Business Advice For U.S. Companies In Africa: Do What You Do Best

Perception is reality—even in global politics. Influence and leadership result from the ability to persuade and shame, but when it comes to wielding this power, the United States doesn’t look good.
President Donald Trump made waves on his first foreign trip by continuing to alienate allies as he did during his campaign days. He made even bigger waves on his return when he decided to remove the United States from the Paris Agreement.
As these and other decisions quickly change perceptions of the United States around the world for the worse, countries are beginning to look elsewhere for global captaincy. The Germans and Canadians have both made major policy speeches outlining greater leadership roles, and China is ramping up its efforts to fill the vacuum created by President Trump’s America-first, anti-globalization rhetoric.
African markets, in a nod to the Cold War days, are again a target for global powers looking for more influence and new markets. But despite an increasingly inward-facing U.S. foreign policy, American companies still have enormous room for success in Africa.
Chinese interest in African markets has grown exponentially since 2000. Trade has jumped from $10 billion to $220 billion, and billions of dollars of infrastructure has been financed by cheap government-to-government loans and grants. Chinese success in Africa, however, does not preclude American companies from seizing emerging opportunities in some of the world’s fastest-growing frontier economies.
Instead of fixating on Chinese expansion in Africa, U.S. firms should focus on the many areas where they have a competitive advantage and avoid forcing competition where other players like China already have the upper hand. As ancient Chinese military strategist Sun Tzu observed: “If you know the enemy and know yourself, you need not fear the result of a hundred battles…. In war, the way is to avoid what is strong, and strike at what is weak.”
China’s commercial involvement in Africa has focused on a small number of sectors in which it has become very competitive. In manufacturing, for example, China has been the world’s factory for many years, moving quickly from its early forays in industrial textile production to leading in the production of high-tech merchandise such as iPhones. It is increasingly exporting its manufacturing expertise to Africa: Private companies in China are now making more than 150 manufacturing sector investments on the continent every year.
Home to four of the top global contracting firms, China has shown its competitive edge in building transportation infrastructure. The One Belt One Road policy is moving at breakneck speed in Africa. Recent Chinese rail projects in Africa include a $4 billion electric railway line between Addis Ababa and Djibouti, and the completion of the first phase of a railway that will eventually link much of East Africa to Mombasa, Kenya’s largest port. And there are dozens of Chinese funded and built infrastructure projects across the continent in the works.
Rather than competing in areas like transportation infrastructure or manufacturing, where they are at a competitive disadvantage, American firms need to double down in the sectors in which the U.S. dominates globally—consulting, finance, data, entertainment and agricultural technology. As African businesses grow increasingly sophisticated, American expertise in both finance and professional services can help them grow and navigate the challenges that complexity brings.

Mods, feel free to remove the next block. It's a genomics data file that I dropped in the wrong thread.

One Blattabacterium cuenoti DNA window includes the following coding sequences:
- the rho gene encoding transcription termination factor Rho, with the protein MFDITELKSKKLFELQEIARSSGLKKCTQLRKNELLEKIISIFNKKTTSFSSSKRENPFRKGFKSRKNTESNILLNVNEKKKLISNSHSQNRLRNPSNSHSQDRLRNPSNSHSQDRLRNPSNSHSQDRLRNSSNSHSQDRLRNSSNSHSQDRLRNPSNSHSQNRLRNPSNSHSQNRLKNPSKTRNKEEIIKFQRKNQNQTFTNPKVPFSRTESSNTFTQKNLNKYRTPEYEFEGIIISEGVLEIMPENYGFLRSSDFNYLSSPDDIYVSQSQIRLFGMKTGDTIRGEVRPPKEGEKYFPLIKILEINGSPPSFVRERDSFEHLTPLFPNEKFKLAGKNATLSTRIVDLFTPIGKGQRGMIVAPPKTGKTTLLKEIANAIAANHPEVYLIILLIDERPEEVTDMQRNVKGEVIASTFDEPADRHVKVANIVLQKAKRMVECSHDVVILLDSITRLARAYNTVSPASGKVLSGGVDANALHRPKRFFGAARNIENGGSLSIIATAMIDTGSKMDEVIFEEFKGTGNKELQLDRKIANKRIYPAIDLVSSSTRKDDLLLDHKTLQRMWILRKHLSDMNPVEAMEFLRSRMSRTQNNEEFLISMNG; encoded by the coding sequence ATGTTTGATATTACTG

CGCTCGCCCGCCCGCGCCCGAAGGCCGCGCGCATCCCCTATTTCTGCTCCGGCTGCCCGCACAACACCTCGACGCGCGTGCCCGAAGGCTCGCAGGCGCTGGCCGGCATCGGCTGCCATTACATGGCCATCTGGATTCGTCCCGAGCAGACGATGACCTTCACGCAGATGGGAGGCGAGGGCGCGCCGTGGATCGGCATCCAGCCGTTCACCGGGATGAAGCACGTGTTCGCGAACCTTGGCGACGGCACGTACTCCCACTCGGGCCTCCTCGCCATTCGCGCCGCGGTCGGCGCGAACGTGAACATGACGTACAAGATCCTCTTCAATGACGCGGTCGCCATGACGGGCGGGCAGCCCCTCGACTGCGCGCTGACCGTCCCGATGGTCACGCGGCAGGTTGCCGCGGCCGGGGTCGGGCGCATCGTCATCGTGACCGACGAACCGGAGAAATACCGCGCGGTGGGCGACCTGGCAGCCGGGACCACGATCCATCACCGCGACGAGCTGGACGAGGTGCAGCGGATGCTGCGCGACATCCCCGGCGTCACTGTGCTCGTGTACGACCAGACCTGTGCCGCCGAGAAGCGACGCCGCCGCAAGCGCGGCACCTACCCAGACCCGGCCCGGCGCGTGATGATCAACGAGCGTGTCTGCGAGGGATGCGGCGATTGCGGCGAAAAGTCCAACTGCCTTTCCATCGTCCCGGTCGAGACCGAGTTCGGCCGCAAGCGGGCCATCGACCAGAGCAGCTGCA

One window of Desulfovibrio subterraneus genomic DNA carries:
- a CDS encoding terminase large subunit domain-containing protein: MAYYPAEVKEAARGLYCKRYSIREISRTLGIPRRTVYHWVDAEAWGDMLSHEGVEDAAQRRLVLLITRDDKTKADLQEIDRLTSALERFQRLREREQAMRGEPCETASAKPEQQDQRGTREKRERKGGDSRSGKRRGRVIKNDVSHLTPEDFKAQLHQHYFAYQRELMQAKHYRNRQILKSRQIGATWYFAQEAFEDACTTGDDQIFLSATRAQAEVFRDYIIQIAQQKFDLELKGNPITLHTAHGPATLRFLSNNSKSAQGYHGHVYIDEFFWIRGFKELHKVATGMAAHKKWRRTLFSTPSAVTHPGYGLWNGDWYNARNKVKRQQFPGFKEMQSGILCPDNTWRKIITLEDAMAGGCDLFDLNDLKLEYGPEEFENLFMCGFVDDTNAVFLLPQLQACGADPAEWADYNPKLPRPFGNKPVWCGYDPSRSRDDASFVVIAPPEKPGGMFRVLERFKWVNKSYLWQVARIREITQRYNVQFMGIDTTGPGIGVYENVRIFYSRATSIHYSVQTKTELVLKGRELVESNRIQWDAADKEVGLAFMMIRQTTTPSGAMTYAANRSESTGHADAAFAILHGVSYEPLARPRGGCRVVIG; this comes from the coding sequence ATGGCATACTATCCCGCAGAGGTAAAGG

U.S. President Barack Obama exits the stage after speaking at the U.S.-Africa Business Forum at the Plaza Hotel in New York City on September 21, 2016.DREW ANGERER/GETTY
Unmatched American expertise in creating new renewable energy solutions—particularly in battery storage—is key in efforts to reduce energy poverty throughout Africa. U.S. agribusiness companies such as Dupont and John Deere specializing in irrigation, scientific research, and “ag tech” are partnering with Africans trying to find innovative solutions to address critical issues like food security.  Programs such as Bloomberg’s Africa media initiative are training journalists on best practices in business reporting and creating vectors for more Africa-focused stories to run in international press.
But these efforts are only the tip of the iceberg of opportunity. U.S. cyber security firms can partner with the dozens of innovative, tech-based, African financial services companies that are rapidly expanding across the continent to protect users’ data and mobile money. American entertainment companies can bring their expertise in financing creative enterprises to the growing number of African companies in the music, media, and film industries.
To deepen the American presence in African markets—particularly the nearly 28 million American SMEs that provide the bulk of American jobs—there must be targeted sectoral policies to help them unleash their power and reach their potential. Using U.S. government outreach programs in the Department of Commerce and the Small Business Association to ensure that SMEs are aware of African opportunities is a good place to start. Funding the Overseas Private Investment Corporation and Export Import Bank, which support American businesses abroad, is also critical. Including a competitiveness lens to the commercial policies being developed by the Trump administration can help to maximize efficiency and minimize costs involved in helping U.S. SMEs grow their businesses in Africa.
U.S. companies should not ignore African markets as global power dynamics shift. Focusing less on sectors in Africa where American companies are at a disadvantage, and instead concentrating on areas where the American competitive edge is strong, will deepen U.S.-Africa relations and create jobs on two continents.
Source: Newsweek|| BY Aubrey Hruby

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